Sometimes video games try to create the illusion of danger: crumbling ledges, being held up by mercenaries, or an overwhelming assortment of opponents are all used to make the player think that death has just passed over them. Recently a video
of Call of Duty: Black Ops has appeared showing that it's possible to beat the entire first level without firing. The video crushes much of the illusion in the game, and even though later levels require more action on the players part, it still makes the player feel detached from the situation. The video made me think quite a lot about scripting in games, and the deceit they try to impress upon the player, and I've pondered some ways that games in the past have hoped to avoid such scandalous revelations.
Well first off, lots of games just make everything a threat. This can be an extremely successful outlook and can result in thoroughly unique, exhilarating moments. There are myriads of tales of Minecraft where a person will be venturing in blocky bliss only to discover a creeper suddenly hiss upon their precious life. Moments like these can certainly capture the sense of peril that I felt missing in scripted games, but they either miss the choreographic moments that one finds in such games or they create aggravating situations where the player has to react in a very specific way. So what's the answer? There are two things that I've come across that seem to help maintain the delicate balance of risk and awesome.
Real danger is simply put to a minimum. One example of this working can be found in Splinter Cell: Chaos Theory. In the the fifth level there is a moment where Sam Fisher is sent to extract some data from a heavily guarded server. You slide down a rope into the server room. Darkness surrounds Sam, save the flickering computer screen. You achieve your objective, but the game's scripting forces the room to light up and have a guard enter. The guard can kill you, but one would have to be fairly incompetent to find themselves dead in the situation. A quick witted person may climb back up the rope before being noticed, or they may simply force a bullet into the guards head. The imminent danger forces the player to act out of instinct, creating tension rarely seen. Providing that real risk is an important part in creating a believable cinematic experience, but it can be enough to overwhelm the player.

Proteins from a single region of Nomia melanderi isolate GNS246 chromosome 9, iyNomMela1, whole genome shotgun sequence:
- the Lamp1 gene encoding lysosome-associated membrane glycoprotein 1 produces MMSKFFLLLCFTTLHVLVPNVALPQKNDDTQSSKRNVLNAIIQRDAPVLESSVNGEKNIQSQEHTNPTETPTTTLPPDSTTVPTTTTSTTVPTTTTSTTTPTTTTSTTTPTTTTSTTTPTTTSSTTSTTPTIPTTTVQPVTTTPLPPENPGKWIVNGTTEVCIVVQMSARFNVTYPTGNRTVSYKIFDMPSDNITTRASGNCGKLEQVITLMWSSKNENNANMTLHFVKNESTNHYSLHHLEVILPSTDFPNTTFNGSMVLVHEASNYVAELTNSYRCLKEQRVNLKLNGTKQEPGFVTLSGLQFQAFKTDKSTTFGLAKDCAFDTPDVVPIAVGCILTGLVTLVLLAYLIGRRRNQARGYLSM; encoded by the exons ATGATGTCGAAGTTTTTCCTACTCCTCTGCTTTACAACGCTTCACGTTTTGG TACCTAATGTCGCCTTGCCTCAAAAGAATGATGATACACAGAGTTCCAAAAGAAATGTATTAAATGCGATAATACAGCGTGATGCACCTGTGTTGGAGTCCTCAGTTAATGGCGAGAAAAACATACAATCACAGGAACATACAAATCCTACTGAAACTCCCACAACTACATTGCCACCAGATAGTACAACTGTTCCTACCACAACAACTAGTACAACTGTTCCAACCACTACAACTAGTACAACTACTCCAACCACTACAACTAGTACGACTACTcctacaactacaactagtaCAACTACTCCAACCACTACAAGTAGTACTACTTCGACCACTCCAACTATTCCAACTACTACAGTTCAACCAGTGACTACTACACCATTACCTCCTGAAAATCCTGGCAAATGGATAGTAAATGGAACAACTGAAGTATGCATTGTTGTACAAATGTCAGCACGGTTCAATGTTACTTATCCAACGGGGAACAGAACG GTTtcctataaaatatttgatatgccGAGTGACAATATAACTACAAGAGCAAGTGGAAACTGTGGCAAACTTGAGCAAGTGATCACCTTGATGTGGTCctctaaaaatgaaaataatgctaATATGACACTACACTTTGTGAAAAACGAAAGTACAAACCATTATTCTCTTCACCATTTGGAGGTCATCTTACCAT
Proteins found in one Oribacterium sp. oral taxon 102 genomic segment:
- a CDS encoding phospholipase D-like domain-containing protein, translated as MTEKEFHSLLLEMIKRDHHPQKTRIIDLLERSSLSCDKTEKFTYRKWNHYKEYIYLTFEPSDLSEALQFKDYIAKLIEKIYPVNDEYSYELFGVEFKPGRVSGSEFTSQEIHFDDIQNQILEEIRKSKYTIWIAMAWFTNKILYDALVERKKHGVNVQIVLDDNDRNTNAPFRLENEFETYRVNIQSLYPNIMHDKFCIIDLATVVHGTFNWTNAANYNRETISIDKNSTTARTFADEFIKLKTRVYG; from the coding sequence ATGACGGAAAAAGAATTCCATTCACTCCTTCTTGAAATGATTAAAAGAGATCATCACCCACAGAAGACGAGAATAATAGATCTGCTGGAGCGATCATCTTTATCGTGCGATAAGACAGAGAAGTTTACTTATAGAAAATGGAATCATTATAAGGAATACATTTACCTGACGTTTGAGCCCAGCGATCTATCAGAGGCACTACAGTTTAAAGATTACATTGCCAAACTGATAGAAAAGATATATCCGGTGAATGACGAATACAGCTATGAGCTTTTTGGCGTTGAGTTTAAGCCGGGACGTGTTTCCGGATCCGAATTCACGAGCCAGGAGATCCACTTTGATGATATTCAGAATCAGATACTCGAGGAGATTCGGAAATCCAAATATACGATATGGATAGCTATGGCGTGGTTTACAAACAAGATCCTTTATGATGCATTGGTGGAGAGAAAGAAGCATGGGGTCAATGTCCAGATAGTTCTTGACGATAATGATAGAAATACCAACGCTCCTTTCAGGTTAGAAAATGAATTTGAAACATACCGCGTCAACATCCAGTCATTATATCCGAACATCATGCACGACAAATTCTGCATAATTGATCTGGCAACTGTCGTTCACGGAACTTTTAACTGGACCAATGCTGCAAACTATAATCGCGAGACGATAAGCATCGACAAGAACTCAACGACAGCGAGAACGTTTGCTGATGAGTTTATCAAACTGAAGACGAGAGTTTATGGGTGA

Maintaining player involvement is also a key factor. Call of Duty: Black Ops seems to expect the player to perform a genocidal level of killing throughout each level. If a player begins to hesitate in Black Ops, one may suddenly find that the game is progressing without them. Kept to a minimum, the game can feel to enforce the idea of being a part of something bigger like a squad or army; multiple times will quickly reveal just how innocuous the player is. Metal Gear Solid 4 also contains a moment where player agency is minimal, but instead enforces the feeling that the world lays in the player's hands. (SPOILERS) The player is tasked to keep Snake alive by mashing the X button. This is a moment that's heavily scripted and doesn't require the effort that many invest into it. However the illusion is maintained as the game expects the player to fall short at some point. Unless you've somehow acquired a turbo for the PS3, your thumb will likely get tired at some point and you'll ease up on mashing that button. The game then scripts certain moments where Snake begins to fall, these moments can seem like the players as fault as they've let off a bit. It increases the player to invest more and try even harder, thus avoiding the possibility that they'll realize that their effort isn't all that necessary, at least not to that extent. By linking likely player reactions, Metal Gear is able to implement believable scripted danger.
After seeing the reaction to the infamous Black Ops video, we will hopefully see developers better position players within their worlds. Implementing these two ideas would go quite a ways for me, but I'm excited to see anyways that studios look to keep players involved. May we avoid, games that play themselves.